Before data from research aircraft became more reliable and extensive, M–D relationships were mainly derived by collecting single ice particles at the surface level (often at high-elevation sites), which were photographed to document their size and shape, and then melted to determine their mass (e.g., Locatelli and Hobbs 1974). Via this method, habit-dependent M–D relationships were characterized with the applicable range of the particle size specified, although the statistical representativeness of such samples were always in question. Mitchell (1996) summarized a list of important work for various habits from dendrites, columns to various aggregates, and extremely rimed particles (black asterisks in Fig. 1) that shows that am varies over a factor of 100 and bm varies in a manner strongly correlated with am within a smaller range from approximately 1.7 to 2.8, though the latter’s influence could be substantial as an exponent. Another typical approach to infer M–D relationships is pursuing a good fit to airborne IWC measurements, given the coincidently observed PSD. The increasing availability of aircraft data largely expands the size and climatological variability of sampling as well as allowing M–D relationships for ice particle ensembles to be developed. Brown and Francis (1995, hereinafter BF95) utilized the data from just two flights within warm cirrus layers using a P3 aircraft and demonstrated the M–D relationship appropriate for aggregates of unrimed bullets, columns, and side planes, among those derived by Locatelli and Hobbs (1974), generated the best estimate of IWC. The particle size was originally defined in BF95 as the mean of the maximum dimensions measured parallel and perpendicular to the photodiode array. Hogan et al. (2012) provided a transformation of BF95 in terms of the maximum dimension, which is M = 0.012D1.9 (D ≥ 66 μm). Heymsfield et al. (2004, hereinafter H04) derived M = 0.0111D2.4, for synoptically generated ice clouds, from condensed water contents acquired by a counterflow virtual impactor (CVI) and PSDs collected by a particle spectrometer. Note how different the exponent of BF95 is from H04, though both M–D relationships were estimated from aircraft observations focusing on ice cloud layers primarily formed through large-scale lifting. Recently, Maahn et al. (2015) introduced a new method to obtain M–D relationships from the derived power-law relationship between radar reflectivity and Doppler velocity measurements. Similar to H04 and BF95, one pair of M–D parameters was estimated for the entire dataset. Also, they found assuming temperature-dependent M–D parameters could improve the agreement between modeled moments of Doppler spectrum and observations.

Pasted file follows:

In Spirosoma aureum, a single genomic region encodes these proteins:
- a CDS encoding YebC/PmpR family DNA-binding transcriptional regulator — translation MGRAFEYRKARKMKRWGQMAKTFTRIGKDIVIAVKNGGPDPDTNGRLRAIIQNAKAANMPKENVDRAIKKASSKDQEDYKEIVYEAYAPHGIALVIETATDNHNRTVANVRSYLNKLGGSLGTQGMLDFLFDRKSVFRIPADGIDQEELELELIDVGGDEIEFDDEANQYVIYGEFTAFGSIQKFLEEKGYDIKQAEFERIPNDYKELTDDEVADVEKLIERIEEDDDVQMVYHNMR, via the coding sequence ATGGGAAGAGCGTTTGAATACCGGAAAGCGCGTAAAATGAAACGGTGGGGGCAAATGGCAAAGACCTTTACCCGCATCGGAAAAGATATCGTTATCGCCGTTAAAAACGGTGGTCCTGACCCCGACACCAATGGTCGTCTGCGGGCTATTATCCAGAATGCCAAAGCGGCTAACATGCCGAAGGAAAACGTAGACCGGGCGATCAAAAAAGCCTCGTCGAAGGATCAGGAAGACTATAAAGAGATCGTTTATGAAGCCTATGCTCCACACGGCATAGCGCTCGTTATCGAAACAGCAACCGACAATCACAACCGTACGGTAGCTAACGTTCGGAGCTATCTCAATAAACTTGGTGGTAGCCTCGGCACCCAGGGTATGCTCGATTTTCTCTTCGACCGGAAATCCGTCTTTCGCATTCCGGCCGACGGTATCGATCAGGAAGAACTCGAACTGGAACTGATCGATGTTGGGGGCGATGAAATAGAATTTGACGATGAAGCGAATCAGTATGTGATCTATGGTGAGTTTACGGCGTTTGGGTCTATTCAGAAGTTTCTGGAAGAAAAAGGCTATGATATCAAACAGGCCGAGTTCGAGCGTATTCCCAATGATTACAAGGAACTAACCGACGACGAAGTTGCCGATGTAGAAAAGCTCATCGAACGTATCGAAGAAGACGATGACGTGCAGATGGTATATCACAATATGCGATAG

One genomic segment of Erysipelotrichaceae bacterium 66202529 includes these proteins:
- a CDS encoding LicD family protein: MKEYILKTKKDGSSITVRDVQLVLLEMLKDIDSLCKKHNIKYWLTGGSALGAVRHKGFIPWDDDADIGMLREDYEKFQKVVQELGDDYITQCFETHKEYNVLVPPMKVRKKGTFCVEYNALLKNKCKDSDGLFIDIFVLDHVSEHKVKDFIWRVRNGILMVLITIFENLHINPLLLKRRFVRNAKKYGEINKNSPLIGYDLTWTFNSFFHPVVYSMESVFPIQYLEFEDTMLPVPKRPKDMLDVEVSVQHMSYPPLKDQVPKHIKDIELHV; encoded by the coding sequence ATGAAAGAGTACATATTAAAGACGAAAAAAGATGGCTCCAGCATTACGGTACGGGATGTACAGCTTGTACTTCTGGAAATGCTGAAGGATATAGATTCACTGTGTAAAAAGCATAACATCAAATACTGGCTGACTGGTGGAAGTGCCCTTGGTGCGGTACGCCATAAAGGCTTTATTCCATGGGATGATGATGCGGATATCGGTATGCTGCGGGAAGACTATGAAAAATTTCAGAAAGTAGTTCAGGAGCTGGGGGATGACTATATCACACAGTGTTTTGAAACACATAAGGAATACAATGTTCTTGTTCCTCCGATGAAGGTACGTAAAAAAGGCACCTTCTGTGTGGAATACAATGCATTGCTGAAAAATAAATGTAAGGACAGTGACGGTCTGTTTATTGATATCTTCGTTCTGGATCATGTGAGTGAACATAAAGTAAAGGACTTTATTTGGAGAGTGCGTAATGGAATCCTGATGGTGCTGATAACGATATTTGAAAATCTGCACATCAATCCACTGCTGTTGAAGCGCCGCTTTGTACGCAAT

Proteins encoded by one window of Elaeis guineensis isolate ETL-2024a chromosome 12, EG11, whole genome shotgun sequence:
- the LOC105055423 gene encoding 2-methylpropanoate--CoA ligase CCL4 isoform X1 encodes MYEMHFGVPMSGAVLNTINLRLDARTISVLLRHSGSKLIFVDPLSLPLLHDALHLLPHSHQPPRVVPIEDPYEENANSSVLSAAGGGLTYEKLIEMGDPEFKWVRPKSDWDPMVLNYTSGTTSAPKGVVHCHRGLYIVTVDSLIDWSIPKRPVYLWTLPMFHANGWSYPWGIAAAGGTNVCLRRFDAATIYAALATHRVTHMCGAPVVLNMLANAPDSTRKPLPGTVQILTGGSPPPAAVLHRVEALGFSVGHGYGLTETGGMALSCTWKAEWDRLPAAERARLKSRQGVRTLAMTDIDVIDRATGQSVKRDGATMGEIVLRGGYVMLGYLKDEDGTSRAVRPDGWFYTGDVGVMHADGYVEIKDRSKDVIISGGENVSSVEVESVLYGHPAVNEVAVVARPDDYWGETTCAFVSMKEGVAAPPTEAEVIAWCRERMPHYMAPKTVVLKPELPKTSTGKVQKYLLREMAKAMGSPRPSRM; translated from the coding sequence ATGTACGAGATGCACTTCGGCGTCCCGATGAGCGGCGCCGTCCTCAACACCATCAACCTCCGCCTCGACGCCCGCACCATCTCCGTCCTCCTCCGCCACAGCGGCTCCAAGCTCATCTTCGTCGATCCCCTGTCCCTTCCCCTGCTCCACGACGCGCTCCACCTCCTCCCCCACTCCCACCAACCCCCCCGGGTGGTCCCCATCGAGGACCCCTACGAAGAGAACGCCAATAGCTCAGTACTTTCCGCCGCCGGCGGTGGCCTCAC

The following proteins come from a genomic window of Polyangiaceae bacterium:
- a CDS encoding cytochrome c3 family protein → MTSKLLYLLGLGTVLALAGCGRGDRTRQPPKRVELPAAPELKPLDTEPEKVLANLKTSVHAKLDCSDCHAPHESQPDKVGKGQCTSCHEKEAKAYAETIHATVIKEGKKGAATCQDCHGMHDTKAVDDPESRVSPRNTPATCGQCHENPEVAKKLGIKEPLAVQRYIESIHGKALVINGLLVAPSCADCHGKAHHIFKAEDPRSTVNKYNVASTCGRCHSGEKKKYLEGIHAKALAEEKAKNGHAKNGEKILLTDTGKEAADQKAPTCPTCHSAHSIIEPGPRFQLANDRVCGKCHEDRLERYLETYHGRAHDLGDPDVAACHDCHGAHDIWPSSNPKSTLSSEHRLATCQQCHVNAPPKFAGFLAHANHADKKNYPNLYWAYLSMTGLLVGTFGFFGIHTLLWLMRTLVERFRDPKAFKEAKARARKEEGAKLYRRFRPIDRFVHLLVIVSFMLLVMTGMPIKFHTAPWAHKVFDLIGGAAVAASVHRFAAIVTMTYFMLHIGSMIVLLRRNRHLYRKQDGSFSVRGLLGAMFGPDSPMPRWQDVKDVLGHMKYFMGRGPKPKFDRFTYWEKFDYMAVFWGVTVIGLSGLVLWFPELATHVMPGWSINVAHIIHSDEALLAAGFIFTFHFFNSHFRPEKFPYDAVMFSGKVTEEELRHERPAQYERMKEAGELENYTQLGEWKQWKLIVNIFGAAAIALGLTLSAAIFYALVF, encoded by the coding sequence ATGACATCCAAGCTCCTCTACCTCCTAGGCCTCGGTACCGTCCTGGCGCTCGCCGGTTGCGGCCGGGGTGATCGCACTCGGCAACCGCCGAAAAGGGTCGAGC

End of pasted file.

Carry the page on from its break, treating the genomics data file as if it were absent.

Fig. 1.
Fig. 1.

The black asterisks indicate the empirical M–D relationships for various habits derived from the ice crystals collected at the ground, summarized in Table 1 in Mitchell (1996). The red solid line is the fit derived from all M–D parameters in his Table 1, [bm = 3.457 + 0.51 log10(am)]. The orange line is also derived from the M–D parameters in his Table 1, with two points excluded (bm = 2.8 and bm = 2.91). The blue dashed line [bm = 4.088 + 0.837 log10(am)] and the blue solid line [bm = 3.7038 + 075 log10(am)] are the fits from the retrievals in Heymsfield et al. (2010) for stratiform and convective clouds, respectively. The blue triangles are their retrieved composite M–D relationships (M = 0.005 28D2.1 and M = 0.0078D2.2).

Citation: Journal of Applied Meteorology and Climatology 56, 3; 10.1175/JAMC-D-16-0222.1